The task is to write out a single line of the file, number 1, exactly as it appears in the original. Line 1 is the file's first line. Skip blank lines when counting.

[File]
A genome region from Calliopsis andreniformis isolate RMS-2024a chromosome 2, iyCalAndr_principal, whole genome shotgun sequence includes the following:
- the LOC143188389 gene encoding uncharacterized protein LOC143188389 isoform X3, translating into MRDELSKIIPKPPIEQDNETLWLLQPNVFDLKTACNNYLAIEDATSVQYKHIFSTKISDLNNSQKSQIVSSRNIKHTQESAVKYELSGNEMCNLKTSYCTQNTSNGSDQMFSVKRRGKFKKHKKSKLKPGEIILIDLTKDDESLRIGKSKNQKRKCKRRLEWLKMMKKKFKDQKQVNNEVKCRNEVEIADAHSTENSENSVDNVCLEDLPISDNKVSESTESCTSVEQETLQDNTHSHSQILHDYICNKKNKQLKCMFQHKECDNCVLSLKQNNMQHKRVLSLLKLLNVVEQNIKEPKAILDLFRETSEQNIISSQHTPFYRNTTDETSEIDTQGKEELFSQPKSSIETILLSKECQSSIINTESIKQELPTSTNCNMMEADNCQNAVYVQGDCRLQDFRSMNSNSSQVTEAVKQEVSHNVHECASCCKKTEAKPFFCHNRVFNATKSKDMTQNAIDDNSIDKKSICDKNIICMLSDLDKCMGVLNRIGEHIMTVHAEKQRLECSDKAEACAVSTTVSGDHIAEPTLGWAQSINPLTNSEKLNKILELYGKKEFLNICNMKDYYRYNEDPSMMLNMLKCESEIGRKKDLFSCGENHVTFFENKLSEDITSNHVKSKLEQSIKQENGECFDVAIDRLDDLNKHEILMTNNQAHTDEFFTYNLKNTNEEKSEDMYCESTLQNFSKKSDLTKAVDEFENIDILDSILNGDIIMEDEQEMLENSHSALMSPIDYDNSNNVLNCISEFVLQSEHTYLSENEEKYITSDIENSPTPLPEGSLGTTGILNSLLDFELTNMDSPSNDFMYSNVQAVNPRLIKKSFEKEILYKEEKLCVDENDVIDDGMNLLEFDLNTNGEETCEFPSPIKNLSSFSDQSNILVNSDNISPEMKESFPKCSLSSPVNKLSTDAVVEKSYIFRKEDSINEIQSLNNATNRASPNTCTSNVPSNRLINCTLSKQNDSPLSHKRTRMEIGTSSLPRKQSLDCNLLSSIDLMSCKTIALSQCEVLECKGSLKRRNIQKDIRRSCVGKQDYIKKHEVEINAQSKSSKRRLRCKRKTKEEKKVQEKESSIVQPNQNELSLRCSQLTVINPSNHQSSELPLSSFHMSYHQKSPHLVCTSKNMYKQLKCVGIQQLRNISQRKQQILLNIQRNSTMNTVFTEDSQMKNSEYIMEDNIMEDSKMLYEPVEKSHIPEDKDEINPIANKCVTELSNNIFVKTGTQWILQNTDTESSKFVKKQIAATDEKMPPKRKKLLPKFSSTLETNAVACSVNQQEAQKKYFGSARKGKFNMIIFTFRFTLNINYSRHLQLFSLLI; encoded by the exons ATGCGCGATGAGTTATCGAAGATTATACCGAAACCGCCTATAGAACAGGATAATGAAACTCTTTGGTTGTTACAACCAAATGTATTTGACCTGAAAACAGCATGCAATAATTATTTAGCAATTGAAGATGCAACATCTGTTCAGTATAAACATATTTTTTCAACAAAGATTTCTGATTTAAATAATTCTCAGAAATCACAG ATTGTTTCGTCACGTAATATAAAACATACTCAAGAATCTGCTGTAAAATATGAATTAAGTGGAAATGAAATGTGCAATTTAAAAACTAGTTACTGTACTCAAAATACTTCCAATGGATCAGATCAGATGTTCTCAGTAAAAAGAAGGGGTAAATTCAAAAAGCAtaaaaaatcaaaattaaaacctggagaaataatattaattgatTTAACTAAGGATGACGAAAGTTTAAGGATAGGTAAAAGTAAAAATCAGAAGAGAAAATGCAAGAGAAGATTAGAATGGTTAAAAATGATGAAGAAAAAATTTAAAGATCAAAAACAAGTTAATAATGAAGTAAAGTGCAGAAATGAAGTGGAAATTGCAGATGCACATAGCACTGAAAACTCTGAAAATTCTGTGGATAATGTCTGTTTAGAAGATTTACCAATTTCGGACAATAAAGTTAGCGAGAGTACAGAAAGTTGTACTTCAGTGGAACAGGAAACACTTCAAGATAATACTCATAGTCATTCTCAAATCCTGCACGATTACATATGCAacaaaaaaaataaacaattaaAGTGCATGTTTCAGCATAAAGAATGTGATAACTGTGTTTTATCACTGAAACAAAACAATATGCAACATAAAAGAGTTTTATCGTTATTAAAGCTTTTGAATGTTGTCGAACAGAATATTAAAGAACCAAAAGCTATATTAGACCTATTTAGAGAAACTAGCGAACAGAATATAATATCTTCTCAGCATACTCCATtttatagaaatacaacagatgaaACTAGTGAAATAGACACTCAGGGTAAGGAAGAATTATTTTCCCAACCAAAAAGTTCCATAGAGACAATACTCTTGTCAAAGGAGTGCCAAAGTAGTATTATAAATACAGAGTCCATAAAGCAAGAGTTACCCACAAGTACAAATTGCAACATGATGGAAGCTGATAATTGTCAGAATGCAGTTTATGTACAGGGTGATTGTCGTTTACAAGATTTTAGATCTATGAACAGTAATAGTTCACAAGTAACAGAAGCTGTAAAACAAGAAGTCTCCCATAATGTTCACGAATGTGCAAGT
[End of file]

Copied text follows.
A genome region from Calliopsis andreniformis isolate RMS-2024a chromosome 2, iyCalAndr_principal, whole genome shotgun sequence includes the following: